Diet and Weight Loss

Is frozen produce less nutritious than fresh?

DEAR DOCTOR K: I'm trying to eat more fruits and vegetables, but I don't have time to go to the grocery store every week. So I stock up on frozen produce. Am I missing out on any nutritional benefits by eating frozen instead of fresh?

DEAR READER: For taste, variety and quality of nutrients, recently picked local produce is the way to go. But if fresh produce is inconvenient or beyond your budget, frozen fruits and vegetables provide plenty of nutrition.

Do financial incentives really help people change their health behaviors?

DEAR DOCTOR K: My employer has started offering employees financial rewards for weight loss. I'm skeptical. Does this kind of financial incentive really work?

DEAR READER: Offering financial incentives to employees for making healthy lifestyle changes is increasingly common. These days, nearly 80 percent of large employers do it. There are many ways to offer incentives, and doctors and economists are still learning what works best.

Why did TV’s “Biggest Losers” have trouble keeping the weight off?

DEAR DOCTOR K: I heard about a recent study that explained why the "Biggest Losers" had trouble keeping the weight off. Can you explain?

DEAR READER: You're likely referring to a study done at the National Institutes of Health (NIH). As many readers will recall, NBC television put on a competition reality show for several years, beginning in late 2004. Extremely overweight people competed to see who could lose the most weight, through diet and exercise, over 30 weeks.

Can you tell me about different types of abdominal fat?

DEAR DOCTOR K: In a column about abdominal fat, you talked about two kinds of fat -- brown fat and white fat. I'd like to hear more about them.

DEAR READER: I'm glad you asked, because the discovery of these two types of fat could prove to be very important. In the column you refer to, I discussed how visceral, or abdominal, fat (which accumulates deep inside the abdomen) is more harmful to our health than subcutaneous fat (the fat just beneath the skin). But when it comes to fat, it's not just location that matters. Color counts, too -- and brown is better.

Is there any evidence that mobile health apps actually work?

DEAR DOCTOR K: There are so many health-oriented apps for mobile devices these days. But is there any evidence that they actually work?

DEAR READER: The number of health-related apps for mobile devices has exploded in recent years. The most popular ones monitor physical activity. Others deliver helpful reminders or information through text messages. Various apps aim to help you lose weight, monitor your blood pressure, manage your diabetes or quit smoking.

Are organic foods healthier than non-organic?

DEAR DOCTOR K: Many of my friends buy only organic foods. But are they really healthier than non-organic?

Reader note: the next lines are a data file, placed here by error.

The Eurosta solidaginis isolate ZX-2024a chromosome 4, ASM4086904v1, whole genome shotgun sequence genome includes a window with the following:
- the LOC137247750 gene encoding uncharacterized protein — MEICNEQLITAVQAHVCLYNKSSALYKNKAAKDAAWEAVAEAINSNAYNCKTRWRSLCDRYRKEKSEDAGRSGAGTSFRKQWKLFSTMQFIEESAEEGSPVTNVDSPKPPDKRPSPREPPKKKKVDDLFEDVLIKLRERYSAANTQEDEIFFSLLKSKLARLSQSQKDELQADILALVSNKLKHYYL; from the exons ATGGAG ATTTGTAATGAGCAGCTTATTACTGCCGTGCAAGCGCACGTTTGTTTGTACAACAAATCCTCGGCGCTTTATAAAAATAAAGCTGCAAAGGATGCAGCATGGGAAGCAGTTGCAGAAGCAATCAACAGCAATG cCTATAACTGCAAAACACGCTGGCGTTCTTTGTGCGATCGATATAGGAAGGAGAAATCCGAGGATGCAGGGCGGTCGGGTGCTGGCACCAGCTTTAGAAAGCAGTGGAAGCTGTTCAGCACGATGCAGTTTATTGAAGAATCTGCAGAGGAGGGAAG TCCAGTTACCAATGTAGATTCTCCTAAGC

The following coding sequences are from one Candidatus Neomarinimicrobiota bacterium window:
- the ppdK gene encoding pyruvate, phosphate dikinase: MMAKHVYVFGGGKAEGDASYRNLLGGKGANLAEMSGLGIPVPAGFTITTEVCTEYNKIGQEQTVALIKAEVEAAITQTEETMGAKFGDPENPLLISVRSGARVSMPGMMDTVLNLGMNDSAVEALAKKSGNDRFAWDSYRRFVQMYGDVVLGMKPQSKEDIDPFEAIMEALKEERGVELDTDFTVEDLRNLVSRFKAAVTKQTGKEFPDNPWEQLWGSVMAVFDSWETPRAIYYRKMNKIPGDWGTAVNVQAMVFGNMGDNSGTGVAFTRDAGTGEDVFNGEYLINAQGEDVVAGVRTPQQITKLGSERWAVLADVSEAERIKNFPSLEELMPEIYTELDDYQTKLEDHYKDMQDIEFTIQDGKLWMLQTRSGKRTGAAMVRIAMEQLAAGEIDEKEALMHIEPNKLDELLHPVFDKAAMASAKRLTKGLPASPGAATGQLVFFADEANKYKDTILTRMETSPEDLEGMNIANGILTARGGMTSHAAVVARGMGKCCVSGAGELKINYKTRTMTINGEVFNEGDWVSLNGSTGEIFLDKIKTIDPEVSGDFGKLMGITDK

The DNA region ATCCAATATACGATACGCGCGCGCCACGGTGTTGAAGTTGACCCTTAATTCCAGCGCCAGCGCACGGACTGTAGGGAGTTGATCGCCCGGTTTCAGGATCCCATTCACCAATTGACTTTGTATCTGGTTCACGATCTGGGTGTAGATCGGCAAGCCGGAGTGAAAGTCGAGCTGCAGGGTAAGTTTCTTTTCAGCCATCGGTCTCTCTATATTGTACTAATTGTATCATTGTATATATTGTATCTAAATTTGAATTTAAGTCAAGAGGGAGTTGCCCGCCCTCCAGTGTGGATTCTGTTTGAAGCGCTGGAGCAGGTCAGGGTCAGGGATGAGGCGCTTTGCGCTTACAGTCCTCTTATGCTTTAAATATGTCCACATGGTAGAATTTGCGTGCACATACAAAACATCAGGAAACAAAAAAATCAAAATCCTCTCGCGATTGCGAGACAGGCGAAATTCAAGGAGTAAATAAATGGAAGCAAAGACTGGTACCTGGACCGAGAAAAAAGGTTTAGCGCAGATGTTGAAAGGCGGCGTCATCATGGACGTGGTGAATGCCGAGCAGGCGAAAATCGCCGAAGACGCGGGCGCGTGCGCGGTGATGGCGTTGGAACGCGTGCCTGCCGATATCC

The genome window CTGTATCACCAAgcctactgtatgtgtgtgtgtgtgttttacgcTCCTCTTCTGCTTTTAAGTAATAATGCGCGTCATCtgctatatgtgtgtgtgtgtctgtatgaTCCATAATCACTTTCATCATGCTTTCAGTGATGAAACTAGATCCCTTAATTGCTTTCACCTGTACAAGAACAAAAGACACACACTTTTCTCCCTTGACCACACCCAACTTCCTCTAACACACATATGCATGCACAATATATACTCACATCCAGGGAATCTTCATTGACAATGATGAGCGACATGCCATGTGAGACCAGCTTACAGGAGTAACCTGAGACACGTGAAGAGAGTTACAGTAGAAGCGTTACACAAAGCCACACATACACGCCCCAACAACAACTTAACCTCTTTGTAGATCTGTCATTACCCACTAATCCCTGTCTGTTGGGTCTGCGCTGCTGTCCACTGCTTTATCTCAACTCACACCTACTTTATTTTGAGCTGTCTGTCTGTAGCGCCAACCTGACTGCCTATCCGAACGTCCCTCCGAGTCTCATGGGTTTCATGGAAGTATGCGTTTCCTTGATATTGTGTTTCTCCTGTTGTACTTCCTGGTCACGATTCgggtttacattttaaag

DEAR READER: Organic crops are grown without most synthetic fertilizers and pesticides. Organic animal products are free of antibiotics and hormones. Many people believe these foods are better for them. But we really don't know that they are.

What are considered bad carbs?

DEAR DOCTOR K: You talk about "good carbs" and "bad carbs" in your column. Since I know new studies sometimes change thinking, I'm wondering if "bad carbs" are still bad -- because I like eating them.

DEAR READER: I've got some bad news for you. If anything, the case against bad carbs is growing stronger. To refresh everyone's memory, let's distinguish good carbs from bad carbs. Carbohydrates are found in a broad range of foods; some are healthy and some aren't. Table sugar, fruits and vegetables, and grains such as rice and wheat are all carbs. But they aren't equal in how they affect your body.

What are some healthy habits to help manage your weight?

DEAR DOCTOR K: One popular book claims that there are "7 habits of highly effective people." Do people who effectively lose weight and keep it off also have habits in common?

DEAR READER: That's a very interesting question -- and I think the answer is "yes." There are certain "habits" that help, but only if you make a long-term commitment to them. Lasting weight loss demands that you transform your eating and exercise habits. But many other choices you make each day can also make a difference. What follows are several habits that can help people achieve -- and maintain -- their target weight.

Is it possible to be obese and healthy at the same time?

DEAR DOCTOR K: Is it possible to be obese and healthy at the same time?

DEAR READER: I call questions like yours "Could I get lucky?" questions. Basically, these questions ask: "If I do (or ignore) something that puts me at great risk, could I get away with it?" The answer to those questions almost always is: Yes, it's possible -- but don't hold your breath. In my opinion, an important part of living is taking account of the odds. You may weigh the odds and decide that you want to do something risky anyway: It's just that important to you.